Benjamin Percy has made a name for himself in the world of comics as the writer of everyone’s favorite furry, easily-angered mutant with claws, so writing a novela about werewolves probably wasn’t much of a stretch.
Percy’s Wereworld also contains illustrations by Francesco Francavilla, making for the perfect combination of words and pictures and is a great throw-back for those who enjoy their horror stories with vivid depictions of what is on the page.
We got a chance to talk to Percy about writing Wereworld, working with Francavilla, and his current and upcoming work for Marvel Comics in the X-Universe.
Where did the idea for Wereworld originate?
Benjamin Percy: About a year and a half ago, when COVID began to creep across the world, I was struck by the variety of opinions I encountered. We all live in bubbles, right? Many of us — once we leave high school — don’t really encounter a broad socio-economic group except at the DMV. I’ve lived across the country. I travel constantly. I work in comics, novels, movies, tv, magazines, podcasts. I’m in cities, but I live in a rural area. My in-laws are dairy farmers. So I regularly encounter a schizophrenic range of perspectives. When it came to COVID, there were the doomsdayers — who believed we were one cough away from total society collapse — and there were the denialists, who believed the disease couldn’t possibly reach their communities.
I’ve always loved a fishbowl scenario. A story in which a whole cross-section of humanity is observed in a trapped space. Stephen King writes them often — in The Mist, Under the Dome, Shawshank, for instance. So I took a street. A neighborhood in a small town. And I used it as a microscope for the variety of the world, as a contagion spreads and all hell breaks loose.
Your novella takes place over the course of one year and each chapter is dedicated to one month in the calendar year. Why did you use this as a framing device for Wereworld and how does it contribute to the story?
Percy: I was tipping my hat to Cycle of the Werewolf. I also loved the slow creep of the progression. Every month, the threat markedly elevates as more people grow infected, so that by the end houses have become armed fortresses and nobody trusts anybody.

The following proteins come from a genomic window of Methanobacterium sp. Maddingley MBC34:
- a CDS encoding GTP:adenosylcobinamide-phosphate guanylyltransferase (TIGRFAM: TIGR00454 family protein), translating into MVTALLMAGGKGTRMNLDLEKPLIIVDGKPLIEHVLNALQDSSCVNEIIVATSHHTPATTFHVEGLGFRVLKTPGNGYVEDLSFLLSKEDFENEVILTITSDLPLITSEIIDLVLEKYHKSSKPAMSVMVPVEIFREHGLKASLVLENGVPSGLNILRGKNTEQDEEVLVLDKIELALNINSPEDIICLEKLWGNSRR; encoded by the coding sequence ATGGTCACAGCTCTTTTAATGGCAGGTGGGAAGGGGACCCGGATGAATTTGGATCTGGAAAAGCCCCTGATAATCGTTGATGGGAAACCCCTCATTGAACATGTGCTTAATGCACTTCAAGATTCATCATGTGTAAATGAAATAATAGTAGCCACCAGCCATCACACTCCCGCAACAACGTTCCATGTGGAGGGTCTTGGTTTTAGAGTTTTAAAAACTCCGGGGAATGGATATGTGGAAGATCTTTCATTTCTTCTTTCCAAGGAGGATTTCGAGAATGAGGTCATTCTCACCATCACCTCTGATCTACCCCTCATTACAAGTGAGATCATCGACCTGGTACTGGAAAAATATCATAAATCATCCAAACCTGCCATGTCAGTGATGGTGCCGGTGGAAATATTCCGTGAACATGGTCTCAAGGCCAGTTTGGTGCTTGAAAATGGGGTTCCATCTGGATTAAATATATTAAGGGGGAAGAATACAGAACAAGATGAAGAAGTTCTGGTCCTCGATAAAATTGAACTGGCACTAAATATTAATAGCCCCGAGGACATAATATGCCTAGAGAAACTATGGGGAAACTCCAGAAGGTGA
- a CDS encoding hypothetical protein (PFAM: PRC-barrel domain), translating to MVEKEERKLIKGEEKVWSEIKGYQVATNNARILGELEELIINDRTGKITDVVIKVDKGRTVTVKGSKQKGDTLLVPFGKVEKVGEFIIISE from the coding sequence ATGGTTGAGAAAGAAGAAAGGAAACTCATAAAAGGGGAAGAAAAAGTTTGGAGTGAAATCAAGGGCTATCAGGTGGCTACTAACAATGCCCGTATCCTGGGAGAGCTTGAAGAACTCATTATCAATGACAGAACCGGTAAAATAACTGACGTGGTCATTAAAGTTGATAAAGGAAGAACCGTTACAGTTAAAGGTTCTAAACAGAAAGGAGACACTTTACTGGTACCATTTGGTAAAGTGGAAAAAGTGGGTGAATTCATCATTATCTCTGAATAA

I was also inspired by The Purge — except the end of the world comes one night every month, when the moon grows fat.
Francesco Francavilla provides the illustrations within Wereworld. What was it like working with him and what was the process like in terms of deciding which images he would bring to life?
Percy: I’ve been stalking Francesco for a long time. He’s a horror hall-of-famer. I feel so lucky to join forces with him. We spoke from the beginning about EC Comics — and about creating, for every month of the calendar, a signature terrifying visual. He’s a dream — I mean, a nightmare — to work with.
Next to vampires and zombies, werewolves are represented to a much lesser degree in horror fiction. Why do you think this is and why did they work for you as your “monster” for the novella?
Unlike vampires, werewolves aren’t aspirational. They’re hairy and smelly and shit on the carpet. But I’ve always loved them best. Because — like the story of Jekyll and Hyde or the Incredible Hulk — they tap into the knowledge that we all have something terrible caged inside us that’s waiting for the right trigger to break out.
You have been one of the chief architects of the new X-Universe at Marvel over the past few years. What has it been like writing X-Force and Wolverine?
Percy: It would always be a great time to write X-Men comics, but right now? In the Krakoan era? It’s very special indeed. I’m putting my whole ugly heart into both series. Career highlight.
Which character in the X-Universe is your favorite to write?
Percy: As a hairy, armpitty, squat, muscular dude who lives in the frozen north and likes to chomp on cigars and swill whiskey, I bet you can guess.
Percy: A huge event — called the X Lives of Wolverine and the X Deaths of Wolverine — just got teased by Marvel. It launches this January, and I can’t say much more than…it’s the greatest Wolverine story ever told. That’s what we were aiming for anyway. We’ll see if others agree.
Wereworld will be published digitally on September 14, 2021.